Series Preview: Messing with the Mets
Image courtesy of © Charles LeClaire-USA TODAY SportsBrief Overview:
Agent-turned-general manager Brodie Van Wagenen pulled off a blockbuster trade this offseason acquiring Edwin Diaz and Robinson Cano from the Seattle Mariners. The expectation is that New York would challenge the Phillies, Braves, and Nationals in a competitive NL East. Unfortunately, they’ve fallen short of expectations and the trade now looks even worse than it did immediately.
It’s near certain the Mets will be sellers at the trade deadline, and Minnesota putting them more than 10 games below .500 would seem to cement that notion. The Twins will avoid both Noah Syndergaard and Jacob deGrom in this set, and their four-five tandem of Pineda and Perez have held things down just fine on their own.
What They Do Well:
In short, the Mets are the embodiment of mediocrity. 15th in both hitting and pitching across baseball, they find themselves smack dab in the middle. Looking for a silver lining we can separate the hurlers into starters and relievers. Callaway’s crew led by deGrom and Syndergaard have the fifth best rotation in baseball (one spot behind Minnesota).
The group has compiled a 4.46 ERA with a 9.2 K/9 and 2.8 BB/9. Obviously the two arms at the top are plenty impressive on their own, but the step forward from Zack Wheeler and the surprise performance of Jason Vargas has been helpful. Leading into what hasn’t gone right, it’s notable that the New York staff has both a FIP and xFIP below the surface numbers.
What They Do Not Do Well:
There are two key areas that New York is far less than Amazin’. First and foremost, the relief corps has been the worst in baseball. They give up a handful of walks, own a 5.55 ERA, and have been a revolving door of futility. Like the Twins of a few years ago, warm bodies have been cycled through at a rampant pace. 21 different arms have come out of the pen for Callaway.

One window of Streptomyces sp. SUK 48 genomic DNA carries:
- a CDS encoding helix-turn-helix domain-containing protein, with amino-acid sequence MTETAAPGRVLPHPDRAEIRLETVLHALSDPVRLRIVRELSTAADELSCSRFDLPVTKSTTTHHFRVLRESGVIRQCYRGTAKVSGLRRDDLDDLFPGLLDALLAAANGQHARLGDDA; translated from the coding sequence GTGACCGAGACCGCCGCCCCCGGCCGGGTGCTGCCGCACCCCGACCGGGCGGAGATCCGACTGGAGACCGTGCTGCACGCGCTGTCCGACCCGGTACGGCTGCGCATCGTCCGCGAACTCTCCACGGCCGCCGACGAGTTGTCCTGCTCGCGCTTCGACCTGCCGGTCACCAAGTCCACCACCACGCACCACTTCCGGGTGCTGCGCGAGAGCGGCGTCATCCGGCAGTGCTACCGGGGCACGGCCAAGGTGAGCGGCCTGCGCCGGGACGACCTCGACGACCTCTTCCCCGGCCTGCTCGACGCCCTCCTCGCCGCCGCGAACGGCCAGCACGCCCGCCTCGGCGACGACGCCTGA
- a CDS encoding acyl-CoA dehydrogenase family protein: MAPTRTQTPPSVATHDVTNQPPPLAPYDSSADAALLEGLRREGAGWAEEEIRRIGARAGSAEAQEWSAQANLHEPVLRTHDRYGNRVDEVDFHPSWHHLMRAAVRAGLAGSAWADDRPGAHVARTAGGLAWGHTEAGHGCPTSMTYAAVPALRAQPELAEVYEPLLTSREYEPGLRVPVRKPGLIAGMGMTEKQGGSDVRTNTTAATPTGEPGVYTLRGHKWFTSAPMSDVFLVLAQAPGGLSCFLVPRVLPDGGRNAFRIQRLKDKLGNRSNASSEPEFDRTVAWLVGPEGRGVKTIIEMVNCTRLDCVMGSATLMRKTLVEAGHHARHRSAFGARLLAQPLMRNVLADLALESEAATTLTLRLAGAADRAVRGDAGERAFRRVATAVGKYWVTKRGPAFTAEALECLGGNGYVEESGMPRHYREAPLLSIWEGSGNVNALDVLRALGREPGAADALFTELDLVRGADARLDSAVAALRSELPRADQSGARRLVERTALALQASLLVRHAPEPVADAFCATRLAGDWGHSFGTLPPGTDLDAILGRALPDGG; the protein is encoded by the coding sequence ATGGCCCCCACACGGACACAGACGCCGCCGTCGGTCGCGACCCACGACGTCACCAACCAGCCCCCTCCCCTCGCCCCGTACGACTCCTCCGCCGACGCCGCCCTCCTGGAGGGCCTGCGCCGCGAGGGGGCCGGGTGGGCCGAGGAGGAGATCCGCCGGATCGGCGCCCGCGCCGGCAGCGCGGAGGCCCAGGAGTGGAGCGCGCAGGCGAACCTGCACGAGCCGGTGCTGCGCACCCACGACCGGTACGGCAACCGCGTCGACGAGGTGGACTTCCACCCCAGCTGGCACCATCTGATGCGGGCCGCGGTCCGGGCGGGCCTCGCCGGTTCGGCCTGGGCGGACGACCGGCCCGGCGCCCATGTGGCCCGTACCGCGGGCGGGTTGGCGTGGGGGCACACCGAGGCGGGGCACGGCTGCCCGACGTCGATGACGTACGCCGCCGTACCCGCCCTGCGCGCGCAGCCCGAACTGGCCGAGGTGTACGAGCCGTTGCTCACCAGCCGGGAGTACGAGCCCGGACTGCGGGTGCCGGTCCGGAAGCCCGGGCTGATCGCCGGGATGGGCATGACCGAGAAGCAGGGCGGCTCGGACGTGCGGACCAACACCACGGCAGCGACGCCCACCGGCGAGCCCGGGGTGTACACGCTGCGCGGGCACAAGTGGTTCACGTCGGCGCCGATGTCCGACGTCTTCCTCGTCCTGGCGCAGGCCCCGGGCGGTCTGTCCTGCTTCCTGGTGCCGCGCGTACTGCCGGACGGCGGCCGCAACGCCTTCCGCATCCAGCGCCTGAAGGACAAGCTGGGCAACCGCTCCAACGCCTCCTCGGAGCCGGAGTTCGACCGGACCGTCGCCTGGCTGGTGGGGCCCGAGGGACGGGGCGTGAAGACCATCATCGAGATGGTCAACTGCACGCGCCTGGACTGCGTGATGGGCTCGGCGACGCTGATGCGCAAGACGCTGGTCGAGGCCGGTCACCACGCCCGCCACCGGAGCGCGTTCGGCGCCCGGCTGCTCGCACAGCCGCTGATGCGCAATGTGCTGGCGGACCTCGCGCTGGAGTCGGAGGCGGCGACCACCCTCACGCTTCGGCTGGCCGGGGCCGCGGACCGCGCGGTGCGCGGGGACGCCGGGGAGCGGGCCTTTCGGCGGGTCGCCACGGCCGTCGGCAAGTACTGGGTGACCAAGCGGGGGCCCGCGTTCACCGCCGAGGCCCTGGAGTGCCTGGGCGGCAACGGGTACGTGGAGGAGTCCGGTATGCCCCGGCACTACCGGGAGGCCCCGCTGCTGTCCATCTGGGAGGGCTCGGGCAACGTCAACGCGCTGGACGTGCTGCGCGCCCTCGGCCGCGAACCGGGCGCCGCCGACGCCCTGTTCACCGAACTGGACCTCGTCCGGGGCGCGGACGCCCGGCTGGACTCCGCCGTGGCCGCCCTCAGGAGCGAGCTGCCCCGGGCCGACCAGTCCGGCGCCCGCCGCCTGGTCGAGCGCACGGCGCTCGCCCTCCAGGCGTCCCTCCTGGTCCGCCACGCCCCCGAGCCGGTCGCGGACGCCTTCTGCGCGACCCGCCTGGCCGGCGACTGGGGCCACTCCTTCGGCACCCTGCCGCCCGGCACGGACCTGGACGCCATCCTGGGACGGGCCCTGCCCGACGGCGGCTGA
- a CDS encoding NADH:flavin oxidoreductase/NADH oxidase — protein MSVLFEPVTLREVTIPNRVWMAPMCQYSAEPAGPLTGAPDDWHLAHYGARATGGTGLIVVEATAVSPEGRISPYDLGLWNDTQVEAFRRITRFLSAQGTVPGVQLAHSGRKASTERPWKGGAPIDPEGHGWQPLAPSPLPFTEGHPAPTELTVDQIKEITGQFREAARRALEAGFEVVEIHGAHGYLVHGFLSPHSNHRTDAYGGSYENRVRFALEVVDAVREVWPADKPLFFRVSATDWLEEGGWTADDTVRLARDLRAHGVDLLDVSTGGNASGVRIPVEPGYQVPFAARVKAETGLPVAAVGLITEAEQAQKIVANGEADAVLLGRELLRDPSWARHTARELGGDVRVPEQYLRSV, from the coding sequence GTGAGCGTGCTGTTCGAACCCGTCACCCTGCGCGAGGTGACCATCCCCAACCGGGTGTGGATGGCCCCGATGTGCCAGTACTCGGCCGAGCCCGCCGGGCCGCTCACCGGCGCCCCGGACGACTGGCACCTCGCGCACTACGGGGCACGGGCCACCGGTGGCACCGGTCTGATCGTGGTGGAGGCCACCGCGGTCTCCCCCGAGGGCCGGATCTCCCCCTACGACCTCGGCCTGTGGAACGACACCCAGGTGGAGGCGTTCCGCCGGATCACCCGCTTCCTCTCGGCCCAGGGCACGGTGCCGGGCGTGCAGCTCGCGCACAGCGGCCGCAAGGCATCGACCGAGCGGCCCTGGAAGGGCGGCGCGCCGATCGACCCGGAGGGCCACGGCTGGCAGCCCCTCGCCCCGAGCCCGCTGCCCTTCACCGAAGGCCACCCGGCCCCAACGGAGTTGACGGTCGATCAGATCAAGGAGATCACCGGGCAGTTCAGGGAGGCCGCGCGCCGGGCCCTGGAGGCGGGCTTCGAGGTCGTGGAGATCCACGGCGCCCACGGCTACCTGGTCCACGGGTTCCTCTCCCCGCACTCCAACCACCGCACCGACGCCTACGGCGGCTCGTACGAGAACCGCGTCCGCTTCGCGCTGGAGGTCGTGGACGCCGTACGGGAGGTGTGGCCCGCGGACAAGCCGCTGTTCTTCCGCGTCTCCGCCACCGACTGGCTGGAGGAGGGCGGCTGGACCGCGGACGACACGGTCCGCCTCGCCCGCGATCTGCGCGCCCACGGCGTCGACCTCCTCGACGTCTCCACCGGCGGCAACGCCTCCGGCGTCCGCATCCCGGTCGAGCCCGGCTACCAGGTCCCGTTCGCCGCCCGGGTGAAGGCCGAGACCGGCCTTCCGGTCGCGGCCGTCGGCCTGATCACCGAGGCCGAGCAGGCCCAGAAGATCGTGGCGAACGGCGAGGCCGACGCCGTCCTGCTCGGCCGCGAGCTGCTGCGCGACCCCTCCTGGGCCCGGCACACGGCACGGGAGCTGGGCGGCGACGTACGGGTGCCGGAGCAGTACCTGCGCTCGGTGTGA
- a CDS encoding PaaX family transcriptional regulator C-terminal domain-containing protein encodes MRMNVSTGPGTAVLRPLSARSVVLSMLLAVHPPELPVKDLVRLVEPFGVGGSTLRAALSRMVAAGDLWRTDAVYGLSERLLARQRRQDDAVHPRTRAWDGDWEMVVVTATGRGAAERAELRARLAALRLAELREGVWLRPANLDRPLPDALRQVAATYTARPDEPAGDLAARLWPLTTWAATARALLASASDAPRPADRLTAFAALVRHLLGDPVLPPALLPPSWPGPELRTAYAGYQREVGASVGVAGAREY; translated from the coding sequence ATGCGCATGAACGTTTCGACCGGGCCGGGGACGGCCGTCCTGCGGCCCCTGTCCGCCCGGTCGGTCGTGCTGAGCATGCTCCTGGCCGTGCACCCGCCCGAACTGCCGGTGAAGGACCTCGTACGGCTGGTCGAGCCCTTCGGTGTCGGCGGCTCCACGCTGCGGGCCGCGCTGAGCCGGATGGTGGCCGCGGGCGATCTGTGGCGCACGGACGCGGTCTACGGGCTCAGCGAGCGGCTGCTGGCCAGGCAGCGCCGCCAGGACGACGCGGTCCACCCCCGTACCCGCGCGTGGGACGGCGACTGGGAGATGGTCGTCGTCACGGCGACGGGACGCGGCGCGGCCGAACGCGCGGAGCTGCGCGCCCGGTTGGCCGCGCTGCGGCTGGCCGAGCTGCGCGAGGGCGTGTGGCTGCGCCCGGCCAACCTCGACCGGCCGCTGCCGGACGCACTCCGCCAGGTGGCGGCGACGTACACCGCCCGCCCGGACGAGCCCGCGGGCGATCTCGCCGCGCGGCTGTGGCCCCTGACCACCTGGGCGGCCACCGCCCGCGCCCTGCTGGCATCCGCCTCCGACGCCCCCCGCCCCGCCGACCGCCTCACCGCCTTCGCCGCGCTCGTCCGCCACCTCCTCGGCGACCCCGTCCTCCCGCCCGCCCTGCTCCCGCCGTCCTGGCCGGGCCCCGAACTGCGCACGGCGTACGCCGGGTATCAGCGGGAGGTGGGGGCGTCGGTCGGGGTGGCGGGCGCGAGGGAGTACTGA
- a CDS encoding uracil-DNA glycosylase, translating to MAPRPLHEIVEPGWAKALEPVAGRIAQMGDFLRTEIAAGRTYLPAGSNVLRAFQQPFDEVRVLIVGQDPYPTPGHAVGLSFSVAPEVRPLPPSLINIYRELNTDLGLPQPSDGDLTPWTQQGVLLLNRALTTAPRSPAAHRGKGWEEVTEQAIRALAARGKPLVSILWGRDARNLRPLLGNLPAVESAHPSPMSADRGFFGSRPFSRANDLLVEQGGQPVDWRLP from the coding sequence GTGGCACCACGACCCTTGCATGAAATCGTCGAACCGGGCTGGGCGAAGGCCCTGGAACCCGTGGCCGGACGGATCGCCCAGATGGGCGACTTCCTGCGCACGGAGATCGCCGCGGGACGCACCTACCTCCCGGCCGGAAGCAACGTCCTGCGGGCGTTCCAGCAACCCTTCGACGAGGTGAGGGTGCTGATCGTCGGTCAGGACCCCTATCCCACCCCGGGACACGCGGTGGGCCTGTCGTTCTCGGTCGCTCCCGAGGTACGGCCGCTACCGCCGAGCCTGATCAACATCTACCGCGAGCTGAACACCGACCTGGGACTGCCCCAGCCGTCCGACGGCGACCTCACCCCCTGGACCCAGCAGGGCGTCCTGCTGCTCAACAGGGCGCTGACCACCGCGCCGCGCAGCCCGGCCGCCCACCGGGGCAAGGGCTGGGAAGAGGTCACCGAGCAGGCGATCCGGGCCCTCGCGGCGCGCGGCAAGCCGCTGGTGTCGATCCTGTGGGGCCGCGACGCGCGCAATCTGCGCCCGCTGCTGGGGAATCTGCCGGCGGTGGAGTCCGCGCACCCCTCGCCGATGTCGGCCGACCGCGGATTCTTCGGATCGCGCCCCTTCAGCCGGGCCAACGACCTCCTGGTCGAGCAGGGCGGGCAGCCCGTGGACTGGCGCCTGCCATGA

The most glaring issue for New York has unquestionably been their defense. Ranking dead last in baseball this group has posted a -64 DRS mark. Certainly that’s bad on its own, but they have taken futility to new heights. Joined only by the Orioles and Mariners at -60 DRS or below, the 27th ranked Rangers are at -35 DRS. Chief among the problems has been Amed Rosario at shortstop (-14), Wilson Ramos behind the dish (-8), and Robinson Cano at second base (-6).
Individuals Of Note:
Given the pitching matchups for the two-game series, the notable offensive player here is a rookie first basemen. Pete Alonso is a 24-year-old former second-round pick from the University of Florida. In 92 games this season he’s posted a .987 OPS with 30 longballs. Right now, he’s tracking towards breaking Yankees Aaron Judge rookie record for homers, and he’d do so with a Home Run Derby title under his belt as well.
Alonso has played an above-average first base and owns a 3.5 fWAR on the season. His .403 wOBA, 156 wRC+, and .343 ISO are all elite numbers. Although the 44.4% hard hit rate doesn’t jump off the page there’s no sacrifice coming from a soft hit rate sitting at just 14.6%. Understanding the power of elevation, Alonso owns a ridiculous 30.9% HR/FB which is third in baseball behind just Christian Yelich and Franmil Reyes.
These two clubs played earlier this year at Citi Field splitting the two game set. Minnesota last hosted New York in 2013 but couldn’t take any of those games. They’ve never won a game against them at Target Field.
Rocco Baldelli’s club is coming off quite an emotional series against the Cleveland Indians. The Twins need to show up for this one mentally and not take a lackluster opponent lightly. Facing some stout opponents at home over the next week, the Mets provide the best opportunity for a sweep. If Minnesota can handle business here, they’ll set themselves up well for tilts against Oakland and the Yankees.
- David HK, Tom Froemming, Minny505 and 2 others like this